Only 28% of the population group aged 18-24 participated in the 2014 European elections. As a comparison, the turnout of the 55+ group was 51%. However, the decisions taken in the European Parliament affect young people the same or even more, as these decisions influence the future for decades to come.
There are many EU projects aimed towards young people but one of the best-known ones is the Erasmus programme. It started in 1987 with 3000 higher education students from eleven countries. Now Erasmus+ has given more than 9 million people of all age groups the opportunity to learn and grow in different learning environments abroad. It involves many different education institutions and more than 33 countries. The aim of the Erasmus programme is to bring people together and to encourage cultural exchange and understanding. However, it also tackles issues like youth unemployment, early school leaving, and the disenchantment with politics among young people. It also promotes adult learning, and cooperation and mobility with EU’s partner countries.
The programme has a very positive impact on its participant’s future. Most employers consider voluntary experience abroad an advantage in their applicants. Young people who went on an Erasmus+ exchange in higher education are twice as likely to be employed in the first year after graduation. People who participated in the Erasmus+ program as part of their vocational training find a job faster and earn 25% more. The programme also influences the overall tolerance and social skills of its participants and makes them feel more European and aware of common European values.
This May, the European Commission proposed to add €20 million to the Erasmus+ budget. The European Union also does many other things for young people, for example, for young unemployed people, young people involved in politics, young music fans, young entrepreneurs, trainees, apprentices, video gamers, secondary school students, undergraduate and master students, and early school leavers.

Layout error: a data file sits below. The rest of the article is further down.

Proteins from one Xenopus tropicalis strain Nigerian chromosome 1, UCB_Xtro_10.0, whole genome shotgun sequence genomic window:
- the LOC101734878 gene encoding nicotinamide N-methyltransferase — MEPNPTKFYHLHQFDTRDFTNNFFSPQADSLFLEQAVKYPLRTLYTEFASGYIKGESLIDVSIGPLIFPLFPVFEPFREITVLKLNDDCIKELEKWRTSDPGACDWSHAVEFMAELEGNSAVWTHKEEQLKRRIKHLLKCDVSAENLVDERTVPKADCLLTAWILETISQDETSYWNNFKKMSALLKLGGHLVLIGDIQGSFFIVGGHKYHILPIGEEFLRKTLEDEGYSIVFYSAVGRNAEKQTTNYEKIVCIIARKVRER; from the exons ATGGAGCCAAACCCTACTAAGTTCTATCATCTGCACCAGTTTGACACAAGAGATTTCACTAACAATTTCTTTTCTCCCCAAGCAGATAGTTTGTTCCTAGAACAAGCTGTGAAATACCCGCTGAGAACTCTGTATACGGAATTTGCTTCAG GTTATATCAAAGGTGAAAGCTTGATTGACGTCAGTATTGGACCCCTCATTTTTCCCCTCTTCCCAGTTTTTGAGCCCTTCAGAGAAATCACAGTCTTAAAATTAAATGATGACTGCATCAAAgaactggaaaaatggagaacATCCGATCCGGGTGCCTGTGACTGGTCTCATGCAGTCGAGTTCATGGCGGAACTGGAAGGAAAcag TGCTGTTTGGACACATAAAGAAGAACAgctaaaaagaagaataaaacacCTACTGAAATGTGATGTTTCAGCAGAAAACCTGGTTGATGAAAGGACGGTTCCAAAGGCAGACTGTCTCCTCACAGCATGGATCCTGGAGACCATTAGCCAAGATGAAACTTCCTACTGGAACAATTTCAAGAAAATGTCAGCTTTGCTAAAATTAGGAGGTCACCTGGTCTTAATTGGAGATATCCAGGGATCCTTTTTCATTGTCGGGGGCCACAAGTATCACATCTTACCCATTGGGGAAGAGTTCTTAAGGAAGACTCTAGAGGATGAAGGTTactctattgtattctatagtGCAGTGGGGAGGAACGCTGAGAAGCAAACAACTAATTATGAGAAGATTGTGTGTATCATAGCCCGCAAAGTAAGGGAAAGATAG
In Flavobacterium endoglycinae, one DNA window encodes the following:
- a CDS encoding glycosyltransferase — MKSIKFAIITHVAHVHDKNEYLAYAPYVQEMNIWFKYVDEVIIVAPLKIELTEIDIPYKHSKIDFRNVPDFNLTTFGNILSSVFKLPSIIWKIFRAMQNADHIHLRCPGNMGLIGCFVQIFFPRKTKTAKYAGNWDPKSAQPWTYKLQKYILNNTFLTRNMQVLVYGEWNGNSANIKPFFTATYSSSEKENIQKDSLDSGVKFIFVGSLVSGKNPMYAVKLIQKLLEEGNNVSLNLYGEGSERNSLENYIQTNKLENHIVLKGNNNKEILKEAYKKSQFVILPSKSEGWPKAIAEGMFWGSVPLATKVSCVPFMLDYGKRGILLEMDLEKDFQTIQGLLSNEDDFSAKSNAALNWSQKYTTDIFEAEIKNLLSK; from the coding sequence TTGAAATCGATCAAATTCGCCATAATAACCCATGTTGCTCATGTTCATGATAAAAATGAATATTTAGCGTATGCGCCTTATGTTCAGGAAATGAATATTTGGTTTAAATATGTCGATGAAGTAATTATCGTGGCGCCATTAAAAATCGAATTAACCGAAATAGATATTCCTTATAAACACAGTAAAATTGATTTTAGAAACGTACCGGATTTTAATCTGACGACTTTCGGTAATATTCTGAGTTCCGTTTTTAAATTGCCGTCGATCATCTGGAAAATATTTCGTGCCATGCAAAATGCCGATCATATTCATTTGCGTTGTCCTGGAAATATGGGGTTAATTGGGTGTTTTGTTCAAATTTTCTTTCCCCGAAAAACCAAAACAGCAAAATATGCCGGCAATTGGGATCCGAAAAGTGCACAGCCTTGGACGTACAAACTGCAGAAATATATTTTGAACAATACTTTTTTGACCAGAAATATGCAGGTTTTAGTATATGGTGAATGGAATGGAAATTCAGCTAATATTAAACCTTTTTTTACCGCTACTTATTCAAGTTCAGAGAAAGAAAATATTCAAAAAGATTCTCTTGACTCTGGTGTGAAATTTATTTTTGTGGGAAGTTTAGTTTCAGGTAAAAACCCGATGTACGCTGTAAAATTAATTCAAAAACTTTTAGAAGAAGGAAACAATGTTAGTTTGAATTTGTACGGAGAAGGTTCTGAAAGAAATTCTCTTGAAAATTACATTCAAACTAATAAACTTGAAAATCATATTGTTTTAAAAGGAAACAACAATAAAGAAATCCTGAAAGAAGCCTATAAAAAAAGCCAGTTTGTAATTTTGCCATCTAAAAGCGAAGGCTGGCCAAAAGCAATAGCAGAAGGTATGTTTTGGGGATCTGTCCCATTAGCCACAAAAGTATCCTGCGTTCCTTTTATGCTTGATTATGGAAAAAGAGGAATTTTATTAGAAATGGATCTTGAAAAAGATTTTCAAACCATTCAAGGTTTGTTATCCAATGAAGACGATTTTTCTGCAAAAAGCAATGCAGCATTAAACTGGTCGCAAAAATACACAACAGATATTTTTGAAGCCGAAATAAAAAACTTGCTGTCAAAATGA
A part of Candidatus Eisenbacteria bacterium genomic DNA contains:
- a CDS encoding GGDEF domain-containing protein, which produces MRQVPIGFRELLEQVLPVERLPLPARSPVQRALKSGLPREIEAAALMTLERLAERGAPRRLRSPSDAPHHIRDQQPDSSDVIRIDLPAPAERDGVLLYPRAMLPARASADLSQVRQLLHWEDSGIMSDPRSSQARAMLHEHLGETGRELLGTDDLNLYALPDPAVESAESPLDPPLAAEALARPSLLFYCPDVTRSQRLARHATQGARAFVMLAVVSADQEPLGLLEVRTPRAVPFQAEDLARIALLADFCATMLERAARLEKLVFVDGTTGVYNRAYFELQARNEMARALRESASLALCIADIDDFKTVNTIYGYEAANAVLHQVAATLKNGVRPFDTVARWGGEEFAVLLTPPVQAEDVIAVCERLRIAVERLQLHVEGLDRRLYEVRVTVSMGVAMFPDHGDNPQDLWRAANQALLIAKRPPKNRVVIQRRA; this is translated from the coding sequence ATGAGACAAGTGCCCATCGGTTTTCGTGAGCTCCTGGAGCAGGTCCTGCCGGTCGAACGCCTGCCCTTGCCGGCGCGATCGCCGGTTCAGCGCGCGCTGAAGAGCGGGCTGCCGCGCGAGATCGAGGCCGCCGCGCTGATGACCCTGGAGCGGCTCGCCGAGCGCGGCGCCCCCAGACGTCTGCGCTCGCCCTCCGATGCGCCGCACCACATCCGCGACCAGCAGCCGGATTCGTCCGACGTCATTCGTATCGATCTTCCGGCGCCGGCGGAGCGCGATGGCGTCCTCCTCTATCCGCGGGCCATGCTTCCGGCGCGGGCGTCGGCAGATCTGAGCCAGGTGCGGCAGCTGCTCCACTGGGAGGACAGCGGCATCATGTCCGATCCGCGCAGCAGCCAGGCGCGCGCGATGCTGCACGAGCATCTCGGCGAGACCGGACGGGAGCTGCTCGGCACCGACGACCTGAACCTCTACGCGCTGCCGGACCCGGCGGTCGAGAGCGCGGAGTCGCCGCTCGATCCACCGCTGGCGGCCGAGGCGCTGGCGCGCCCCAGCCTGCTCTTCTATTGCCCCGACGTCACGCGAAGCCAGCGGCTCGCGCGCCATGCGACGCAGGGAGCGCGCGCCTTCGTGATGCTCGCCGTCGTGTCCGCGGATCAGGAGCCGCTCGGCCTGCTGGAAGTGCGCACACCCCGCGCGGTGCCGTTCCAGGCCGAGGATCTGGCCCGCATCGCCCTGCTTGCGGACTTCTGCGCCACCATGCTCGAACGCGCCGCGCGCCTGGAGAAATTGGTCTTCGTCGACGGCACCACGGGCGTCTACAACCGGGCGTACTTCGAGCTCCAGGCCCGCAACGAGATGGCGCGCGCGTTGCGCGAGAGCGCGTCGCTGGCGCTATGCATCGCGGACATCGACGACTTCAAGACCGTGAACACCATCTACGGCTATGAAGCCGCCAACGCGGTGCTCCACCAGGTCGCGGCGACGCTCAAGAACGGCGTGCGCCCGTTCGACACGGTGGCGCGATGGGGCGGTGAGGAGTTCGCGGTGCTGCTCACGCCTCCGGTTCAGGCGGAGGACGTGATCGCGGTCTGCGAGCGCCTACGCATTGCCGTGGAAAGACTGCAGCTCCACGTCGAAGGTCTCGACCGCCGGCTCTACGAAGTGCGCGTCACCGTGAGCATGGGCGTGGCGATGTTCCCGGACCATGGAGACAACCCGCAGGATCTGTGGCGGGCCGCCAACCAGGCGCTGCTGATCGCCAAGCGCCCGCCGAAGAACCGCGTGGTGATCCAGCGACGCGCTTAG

The European Union has a huge impact on young people’s lives. So, go and make your voices heard and cast your vote in the European elections between the 23rd and 26th of May.
EU budget: Adding €100 million for research and student mobility programmes in 2019. European Commission – PRESS RELEASES – Press release – EU budget: Adding €100 million for research and student mobility programmes in 2019. http://europa.eu/rapid/press-release_IP-19-2493_en.htm. Accessed May 17, 2019.
Post-election survey 2014 . https://www.europarl.europa.eu. https://www.europarl.europa.eu/pdf/eurobarometre/2014/post/post_ee2014_sociodemographic_annex_en.pdf. Published October 2014. Accessed May 17, 2019.
Smith J. What is Erasmus ? Erasmus – European Commission. https://ec.europa.eu/programmes/erasmus-plus/about_en. Published May 7, 2019. Accessed May 17, 2019.
Smith J. Opportunities for Individuals. Erasmus – European Commission. https://ec.europa.eu/programmes/erasmus-plus/opportunities/overview_en. Published February 4, 2019. Accessed May 17, 2019.
This time I’m voting – European elections. This time I’m voting – European elections. https://www.thistimeimvoting.eu/. Accessed May 17, 2019.